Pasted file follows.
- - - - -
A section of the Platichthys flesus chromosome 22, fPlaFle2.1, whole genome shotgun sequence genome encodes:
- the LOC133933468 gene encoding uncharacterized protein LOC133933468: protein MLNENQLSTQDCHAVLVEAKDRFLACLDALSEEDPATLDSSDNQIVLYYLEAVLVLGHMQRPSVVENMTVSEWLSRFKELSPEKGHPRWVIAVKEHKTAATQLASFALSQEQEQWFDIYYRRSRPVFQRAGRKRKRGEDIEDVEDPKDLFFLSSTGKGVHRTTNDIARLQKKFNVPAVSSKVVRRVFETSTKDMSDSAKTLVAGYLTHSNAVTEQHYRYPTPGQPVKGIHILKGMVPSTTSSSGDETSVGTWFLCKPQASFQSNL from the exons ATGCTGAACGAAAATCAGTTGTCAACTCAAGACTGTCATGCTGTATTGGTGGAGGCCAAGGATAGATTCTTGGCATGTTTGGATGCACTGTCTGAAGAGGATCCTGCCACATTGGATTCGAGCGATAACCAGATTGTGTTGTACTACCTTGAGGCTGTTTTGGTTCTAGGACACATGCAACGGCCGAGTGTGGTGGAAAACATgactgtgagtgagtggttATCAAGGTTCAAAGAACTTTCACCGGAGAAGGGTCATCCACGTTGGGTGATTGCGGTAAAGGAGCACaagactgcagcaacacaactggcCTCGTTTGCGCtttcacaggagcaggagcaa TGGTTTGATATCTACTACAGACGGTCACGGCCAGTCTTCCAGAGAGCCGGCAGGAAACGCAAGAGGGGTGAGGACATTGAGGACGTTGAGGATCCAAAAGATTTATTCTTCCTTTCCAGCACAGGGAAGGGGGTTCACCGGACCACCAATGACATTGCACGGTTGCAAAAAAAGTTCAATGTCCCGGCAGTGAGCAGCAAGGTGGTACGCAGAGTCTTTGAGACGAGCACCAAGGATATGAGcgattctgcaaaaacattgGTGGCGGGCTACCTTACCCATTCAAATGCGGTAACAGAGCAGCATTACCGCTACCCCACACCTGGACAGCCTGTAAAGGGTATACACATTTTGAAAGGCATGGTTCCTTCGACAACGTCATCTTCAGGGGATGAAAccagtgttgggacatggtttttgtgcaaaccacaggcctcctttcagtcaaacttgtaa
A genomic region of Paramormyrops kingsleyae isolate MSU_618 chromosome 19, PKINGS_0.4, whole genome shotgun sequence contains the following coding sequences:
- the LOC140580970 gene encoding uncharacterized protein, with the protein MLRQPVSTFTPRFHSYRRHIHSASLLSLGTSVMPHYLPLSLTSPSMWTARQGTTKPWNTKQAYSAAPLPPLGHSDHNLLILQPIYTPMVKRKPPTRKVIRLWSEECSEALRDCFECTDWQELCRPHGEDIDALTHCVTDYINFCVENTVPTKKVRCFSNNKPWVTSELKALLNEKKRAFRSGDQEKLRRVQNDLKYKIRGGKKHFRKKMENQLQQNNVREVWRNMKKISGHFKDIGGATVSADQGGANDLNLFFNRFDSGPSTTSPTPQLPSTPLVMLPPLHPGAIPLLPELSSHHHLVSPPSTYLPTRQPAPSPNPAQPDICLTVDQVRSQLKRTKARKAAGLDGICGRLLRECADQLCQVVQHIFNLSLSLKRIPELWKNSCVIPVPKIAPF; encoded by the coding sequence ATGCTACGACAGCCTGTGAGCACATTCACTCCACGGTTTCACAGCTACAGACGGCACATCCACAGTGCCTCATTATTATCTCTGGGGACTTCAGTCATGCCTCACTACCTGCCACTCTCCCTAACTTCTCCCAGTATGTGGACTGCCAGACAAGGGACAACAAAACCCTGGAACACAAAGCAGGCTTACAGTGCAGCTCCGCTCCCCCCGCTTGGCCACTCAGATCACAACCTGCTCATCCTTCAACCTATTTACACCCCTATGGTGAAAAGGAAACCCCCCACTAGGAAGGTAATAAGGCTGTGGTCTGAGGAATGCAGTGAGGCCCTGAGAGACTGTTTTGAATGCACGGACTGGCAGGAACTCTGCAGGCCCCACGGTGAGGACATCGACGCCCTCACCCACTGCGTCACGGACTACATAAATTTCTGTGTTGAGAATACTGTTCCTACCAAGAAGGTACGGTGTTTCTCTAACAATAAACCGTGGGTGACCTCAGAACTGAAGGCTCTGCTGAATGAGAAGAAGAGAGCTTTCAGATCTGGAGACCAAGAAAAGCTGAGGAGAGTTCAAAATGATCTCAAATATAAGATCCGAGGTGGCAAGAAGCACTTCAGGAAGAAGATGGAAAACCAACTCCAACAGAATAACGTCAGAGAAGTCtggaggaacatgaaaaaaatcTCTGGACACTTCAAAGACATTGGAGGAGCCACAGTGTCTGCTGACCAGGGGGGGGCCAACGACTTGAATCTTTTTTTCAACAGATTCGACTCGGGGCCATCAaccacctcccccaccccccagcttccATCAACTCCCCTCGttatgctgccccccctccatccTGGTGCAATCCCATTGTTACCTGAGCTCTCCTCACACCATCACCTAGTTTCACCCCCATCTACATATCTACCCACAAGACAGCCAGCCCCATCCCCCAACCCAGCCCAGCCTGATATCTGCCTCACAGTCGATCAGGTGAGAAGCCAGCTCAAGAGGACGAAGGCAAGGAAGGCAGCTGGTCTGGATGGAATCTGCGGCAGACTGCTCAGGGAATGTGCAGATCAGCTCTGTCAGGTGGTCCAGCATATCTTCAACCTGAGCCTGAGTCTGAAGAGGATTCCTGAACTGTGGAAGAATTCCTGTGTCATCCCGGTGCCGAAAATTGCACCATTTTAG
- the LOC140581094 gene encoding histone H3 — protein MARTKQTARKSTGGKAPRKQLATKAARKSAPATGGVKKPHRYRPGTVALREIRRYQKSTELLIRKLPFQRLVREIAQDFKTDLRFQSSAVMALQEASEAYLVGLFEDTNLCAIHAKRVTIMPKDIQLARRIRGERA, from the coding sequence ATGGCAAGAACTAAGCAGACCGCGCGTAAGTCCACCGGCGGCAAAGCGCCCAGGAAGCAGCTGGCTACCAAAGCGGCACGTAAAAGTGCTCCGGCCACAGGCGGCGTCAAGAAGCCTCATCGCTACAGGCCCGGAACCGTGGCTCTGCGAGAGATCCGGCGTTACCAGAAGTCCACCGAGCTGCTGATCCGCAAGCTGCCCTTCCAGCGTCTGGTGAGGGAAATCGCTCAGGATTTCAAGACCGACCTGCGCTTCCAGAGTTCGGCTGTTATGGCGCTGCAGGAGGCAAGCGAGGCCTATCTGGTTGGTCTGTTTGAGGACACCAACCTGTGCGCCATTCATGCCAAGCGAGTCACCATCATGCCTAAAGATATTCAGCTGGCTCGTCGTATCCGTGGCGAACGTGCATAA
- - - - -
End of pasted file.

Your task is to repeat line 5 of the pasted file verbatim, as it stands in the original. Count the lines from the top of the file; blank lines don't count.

- the LOC140581094 gene encoding histone H3 — protein MARTKQTARKSTGGKAPRKQLATKAARKSAPATGGVKKPHRYRPGTVALREIRRYQKSTELLIRKLPFQRLVREIAQDFKTDLRFQSSAVMALQEASEAYLVGLFEDTNLCAIHAKRVTIMPKDIQLARRIRGERA, from the coding sequence ATGGCAAGAACTAAGCAGACCGCGCGTAAGTCCACCGGCGGCAAAGCGCCCAGGAAGCAGCTGGCTACCAAAGCGGCACGTAAAAGTGCTCCGGCCACAGGCGGCGTCAAGAAGCCTCATCGCTACAGGCCCGGAACCGTGGCTCTGCGAGAGATCCGGCGTTACCAGAAGTCCACCGAGCTGCTGATCCGCAAGCTGCCCTTCCAGCGTCTGGTGAGGGAAATCGCTCAGGATTTCAAGACCGACCTGCGCTTCCAGAGTTCGGCTGTTATGGCGCTGCAGGAGGCAAGCGAGGCCTATCTGGTTGGTCTGTTTGAGGACACCAACCTGTGCGCCATTCATGCCAAGCGAGTCACCATCATGCCTAAAGATATTCAGCTGGCTCGTCGTATCCGTGGCGAACGTGCATAA